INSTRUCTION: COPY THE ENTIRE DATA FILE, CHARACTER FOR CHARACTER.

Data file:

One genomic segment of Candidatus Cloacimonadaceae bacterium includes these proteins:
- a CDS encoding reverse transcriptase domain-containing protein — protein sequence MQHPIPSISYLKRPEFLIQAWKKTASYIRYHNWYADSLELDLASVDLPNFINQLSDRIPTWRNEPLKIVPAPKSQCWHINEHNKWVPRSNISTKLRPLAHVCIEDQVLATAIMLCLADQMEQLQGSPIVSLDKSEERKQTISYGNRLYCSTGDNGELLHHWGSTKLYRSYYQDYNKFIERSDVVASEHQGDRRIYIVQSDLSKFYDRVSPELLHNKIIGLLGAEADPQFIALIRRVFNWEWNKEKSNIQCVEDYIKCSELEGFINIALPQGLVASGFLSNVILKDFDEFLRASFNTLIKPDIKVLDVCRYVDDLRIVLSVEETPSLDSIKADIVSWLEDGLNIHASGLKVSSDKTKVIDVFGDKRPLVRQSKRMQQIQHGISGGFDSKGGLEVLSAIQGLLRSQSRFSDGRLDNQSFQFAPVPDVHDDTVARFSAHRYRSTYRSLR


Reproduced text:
One genomic segment of Candidatus Cloacimonadaceae bacterium includes these proteins:
- a CDS encoding reverse transcriptase domain-containing protein — protein sequence MQHPIPSISYLKRPEFLIQAWKKTASYIRYHNWYADSLELDLASVDLPNFINQLSDRIPTWRNEPLKIVPAPKSQCWHINEHNKWVPRSNISTKLRPLAHVCIEDQVLATAIMLCLADQMEQLQGSPIVSLDKSEERKQTISYGNRLYCSTGDNGELLHHWGSTKLYRSYYQDYNKFIERSDVVASEHQGDRRIYIVQSDLSKFYDRVSPELLHNKIIGLLGAEADPQFIALIRRVFNWEWNKEKSNIQCVEDYIKCSELEGFINIALPQGLVASGFLSNVILKDFDEFLRASFNTLIKPDIKVLDVCRYVDDLRIVLSVEETPSLDSIKADIVSWLEDGLNIHASGLKVSSDKTKVIDVFGDKRPLVRQSKRMQQIQHGISGGFDSKGGLEVLSAIQGLLRSQSRFSDGRLDNQSFQFAPVPDVHDDTVARFSAHRYRSTYRSLR